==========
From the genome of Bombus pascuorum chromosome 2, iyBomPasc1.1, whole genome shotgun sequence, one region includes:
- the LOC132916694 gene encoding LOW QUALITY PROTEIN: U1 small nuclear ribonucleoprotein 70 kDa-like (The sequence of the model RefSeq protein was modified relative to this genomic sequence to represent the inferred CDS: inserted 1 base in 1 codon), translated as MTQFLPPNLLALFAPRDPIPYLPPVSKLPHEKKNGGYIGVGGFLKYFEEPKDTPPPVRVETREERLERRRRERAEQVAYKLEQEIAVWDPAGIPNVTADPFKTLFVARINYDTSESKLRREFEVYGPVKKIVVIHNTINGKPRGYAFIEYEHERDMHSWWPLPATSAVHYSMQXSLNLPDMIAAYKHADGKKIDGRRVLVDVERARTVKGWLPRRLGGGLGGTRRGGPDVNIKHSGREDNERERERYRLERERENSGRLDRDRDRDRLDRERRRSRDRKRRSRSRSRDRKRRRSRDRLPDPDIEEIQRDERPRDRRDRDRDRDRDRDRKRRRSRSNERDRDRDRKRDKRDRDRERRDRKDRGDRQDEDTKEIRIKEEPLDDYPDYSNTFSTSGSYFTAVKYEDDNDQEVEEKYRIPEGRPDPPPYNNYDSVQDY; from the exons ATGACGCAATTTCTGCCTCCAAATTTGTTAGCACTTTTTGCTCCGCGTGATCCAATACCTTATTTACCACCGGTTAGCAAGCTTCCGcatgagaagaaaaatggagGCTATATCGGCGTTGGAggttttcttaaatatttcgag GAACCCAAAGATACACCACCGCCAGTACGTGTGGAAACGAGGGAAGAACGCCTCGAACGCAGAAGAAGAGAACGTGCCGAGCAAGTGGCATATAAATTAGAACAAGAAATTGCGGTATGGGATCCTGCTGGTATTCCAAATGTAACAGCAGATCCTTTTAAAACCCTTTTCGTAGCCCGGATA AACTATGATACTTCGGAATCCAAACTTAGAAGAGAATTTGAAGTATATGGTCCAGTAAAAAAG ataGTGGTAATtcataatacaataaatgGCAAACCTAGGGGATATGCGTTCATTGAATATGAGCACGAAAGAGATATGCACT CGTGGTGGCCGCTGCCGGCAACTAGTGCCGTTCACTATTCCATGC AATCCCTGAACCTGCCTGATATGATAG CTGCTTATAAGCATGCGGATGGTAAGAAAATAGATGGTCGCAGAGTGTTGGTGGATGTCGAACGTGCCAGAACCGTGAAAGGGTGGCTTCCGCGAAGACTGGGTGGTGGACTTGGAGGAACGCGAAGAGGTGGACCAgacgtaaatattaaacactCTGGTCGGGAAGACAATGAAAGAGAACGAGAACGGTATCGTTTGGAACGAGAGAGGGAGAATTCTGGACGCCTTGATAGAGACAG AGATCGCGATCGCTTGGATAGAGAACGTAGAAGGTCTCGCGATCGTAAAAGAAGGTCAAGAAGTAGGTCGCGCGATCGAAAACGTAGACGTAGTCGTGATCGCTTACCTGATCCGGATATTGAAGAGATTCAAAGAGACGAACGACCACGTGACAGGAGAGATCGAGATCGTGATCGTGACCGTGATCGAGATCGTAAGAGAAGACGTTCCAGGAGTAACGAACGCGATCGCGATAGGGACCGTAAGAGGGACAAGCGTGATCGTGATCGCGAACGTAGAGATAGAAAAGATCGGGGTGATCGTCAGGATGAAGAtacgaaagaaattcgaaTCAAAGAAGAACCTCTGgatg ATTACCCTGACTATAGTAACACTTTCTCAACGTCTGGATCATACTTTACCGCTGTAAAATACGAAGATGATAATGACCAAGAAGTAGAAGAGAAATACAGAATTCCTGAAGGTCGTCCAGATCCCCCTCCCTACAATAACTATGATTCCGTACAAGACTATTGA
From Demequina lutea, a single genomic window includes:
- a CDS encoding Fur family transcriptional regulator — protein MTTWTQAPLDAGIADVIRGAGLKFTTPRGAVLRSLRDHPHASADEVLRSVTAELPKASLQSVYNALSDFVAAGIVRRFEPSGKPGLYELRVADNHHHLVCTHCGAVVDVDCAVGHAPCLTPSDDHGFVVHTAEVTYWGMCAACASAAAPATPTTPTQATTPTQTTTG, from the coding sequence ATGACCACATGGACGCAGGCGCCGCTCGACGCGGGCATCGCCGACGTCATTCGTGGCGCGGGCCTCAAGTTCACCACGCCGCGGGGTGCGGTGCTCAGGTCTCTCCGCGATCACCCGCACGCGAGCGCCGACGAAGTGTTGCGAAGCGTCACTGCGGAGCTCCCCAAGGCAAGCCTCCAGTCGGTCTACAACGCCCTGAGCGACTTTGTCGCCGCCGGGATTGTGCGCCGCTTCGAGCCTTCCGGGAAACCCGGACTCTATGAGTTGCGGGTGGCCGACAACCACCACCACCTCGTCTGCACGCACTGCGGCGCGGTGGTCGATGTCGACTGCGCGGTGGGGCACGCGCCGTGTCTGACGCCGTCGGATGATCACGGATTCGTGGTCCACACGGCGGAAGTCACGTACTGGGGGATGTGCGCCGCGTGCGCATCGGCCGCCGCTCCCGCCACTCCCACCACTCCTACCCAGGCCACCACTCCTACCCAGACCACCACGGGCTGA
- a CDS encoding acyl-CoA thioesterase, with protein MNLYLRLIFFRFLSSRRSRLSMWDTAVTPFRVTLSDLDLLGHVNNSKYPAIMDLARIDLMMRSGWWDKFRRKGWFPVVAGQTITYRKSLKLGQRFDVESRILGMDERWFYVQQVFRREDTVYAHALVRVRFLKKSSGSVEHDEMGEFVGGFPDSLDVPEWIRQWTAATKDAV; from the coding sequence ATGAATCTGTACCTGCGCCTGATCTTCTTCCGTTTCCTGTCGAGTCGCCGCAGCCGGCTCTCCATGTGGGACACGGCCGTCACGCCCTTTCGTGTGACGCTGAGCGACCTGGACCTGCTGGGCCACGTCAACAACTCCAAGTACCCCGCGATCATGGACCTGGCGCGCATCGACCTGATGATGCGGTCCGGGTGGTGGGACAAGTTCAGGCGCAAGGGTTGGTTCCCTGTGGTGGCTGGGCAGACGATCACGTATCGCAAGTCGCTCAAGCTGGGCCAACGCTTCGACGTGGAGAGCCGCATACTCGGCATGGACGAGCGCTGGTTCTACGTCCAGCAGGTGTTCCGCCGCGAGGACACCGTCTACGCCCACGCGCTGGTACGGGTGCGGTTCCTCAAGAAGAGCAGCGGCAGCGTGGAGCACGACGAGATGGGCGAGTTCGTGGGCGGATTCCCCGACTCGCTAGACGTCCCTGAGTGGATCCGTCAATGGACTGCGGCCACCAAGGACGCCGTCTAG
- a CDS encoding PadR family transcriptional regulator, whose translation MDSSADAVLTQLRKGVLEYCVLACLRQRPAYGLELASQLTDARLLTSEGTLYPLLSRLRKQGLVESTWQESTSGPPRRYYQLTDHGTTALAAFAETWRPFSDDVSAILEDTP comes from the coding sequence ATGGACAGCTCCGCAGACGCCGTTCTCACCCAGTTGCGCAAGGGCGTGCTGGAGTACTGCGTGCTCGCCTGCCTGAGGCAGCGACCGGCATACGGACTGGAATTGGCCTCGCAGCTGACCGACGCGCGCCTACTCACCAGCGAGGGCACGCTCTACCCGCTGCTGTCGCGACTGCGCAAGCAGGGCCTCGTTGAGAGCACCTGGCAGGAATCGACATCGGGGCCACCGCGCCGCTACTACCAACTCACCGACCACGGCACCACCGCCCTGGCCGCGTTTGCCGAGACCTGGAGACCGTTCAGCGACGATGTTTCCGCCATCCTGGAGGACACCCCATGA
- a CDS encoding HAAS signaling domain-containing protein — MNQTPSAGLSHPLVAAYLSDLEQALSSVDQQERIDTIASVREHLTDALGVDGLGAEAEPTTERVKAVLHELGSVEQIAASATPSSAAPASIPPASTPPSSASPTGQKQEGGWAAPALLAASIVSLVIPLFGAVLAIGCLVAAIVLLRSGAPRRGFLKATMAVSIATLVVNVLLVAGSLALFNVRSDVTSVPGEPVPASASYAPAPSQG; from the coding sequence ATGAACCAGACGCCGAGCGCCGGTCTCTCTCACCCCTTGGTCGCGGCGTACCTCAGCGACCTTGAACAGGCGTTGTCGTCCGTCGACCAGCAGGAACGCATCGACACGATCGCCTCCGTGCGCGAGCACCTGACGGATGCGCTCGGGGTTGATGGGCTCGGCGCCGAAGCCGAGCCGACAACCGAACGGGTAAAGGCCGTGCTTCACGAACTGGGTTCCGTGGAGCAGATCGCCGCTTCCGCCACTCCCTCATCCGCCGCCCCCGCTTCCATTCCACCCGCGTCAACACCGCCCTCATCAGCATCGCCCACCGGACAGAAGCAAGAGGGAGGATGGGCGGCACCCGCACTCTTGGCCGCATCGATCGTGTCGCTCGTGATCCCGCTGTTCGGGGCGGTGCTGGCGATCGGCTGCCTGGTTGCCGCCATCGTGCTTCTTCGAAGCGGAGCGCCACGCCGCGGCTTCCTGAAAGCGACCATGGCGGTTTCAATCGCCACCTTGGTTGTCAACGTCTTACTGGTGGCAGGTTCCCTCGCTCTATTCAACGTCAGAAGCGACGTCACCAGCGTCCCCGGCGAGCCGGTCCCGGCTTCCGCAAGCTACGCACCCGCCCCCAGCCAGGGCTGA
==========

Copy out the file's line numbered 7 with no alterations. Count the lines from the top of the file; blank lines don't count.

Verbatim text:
- a CDS encoding HAAS signaling domain-containing protein — MNQTPSAGLSHPLVAAYLSDLEQALSSVDQQERIDTIASVREHLTDALGVDGLGAEAEPTTERVKAVLHELGSVEQIAASATPSSAAPASIPPASTPPSSASPTGQKQEGGWAAPALLAASIVSLVIPLFGAVLAIGCLVAAIVLLRSGAPRRGFLKATMAVSIATLVVNVLLVAGSLALFNVRSDVTSVPGEPVPASASYAPAPSQG; from the coding sequence ATGAACCAGACGCCGAGCGCCGGTCTCTCTCACCCCTTGGTCGCGGCGTACCTCAGCGACCTTGAACAGGCGTTGTCGTCCGTCGACCAGCAGGAACGCATCGACACGATCGCCTCCGTGCGCGAGCACCTGACGGATGCGCTCGGGGTTGATGGGCTCGGCGCCGAAGCCGAGCCGACAACCGAACGGGTAAAGGCCGTGCTTCACGAACTGGGTTCCGTGGAGCAGATCGCCGCTTCCGCCACTCCCTCATCCGCCGCCCCCGCTTCCATTCCACCCGCGTCAACACCGCCCTCATCAGCATCGCCCACCGGACAGAAGCAAGAGGGAGGATGGGCGGCACCCGCACTCTTGGCCGCATCGATCGTGTCGCTCGTGATCCCGCTGTTCGGGGCGGTGCTGGCGATCGGCTGCCTGGTTGCCGCCATCGTGCTTCTTCGAAGCGGAGCGCCACGCCGCGGCTTCCTGAAAGCGACCATGGCGGTTTCAATCGCCACCTTGGTTGTCAACGTCTTACTGGTGGCAGGTTCCCTCGCTCTATTCAACGTCAGAAGCGACGTCACCAGCGTCCCCGGCGAGCCGGTCCCGGCTTCCGCAAGCTACGCACCCGCCCCCAGCCAGGGCTGA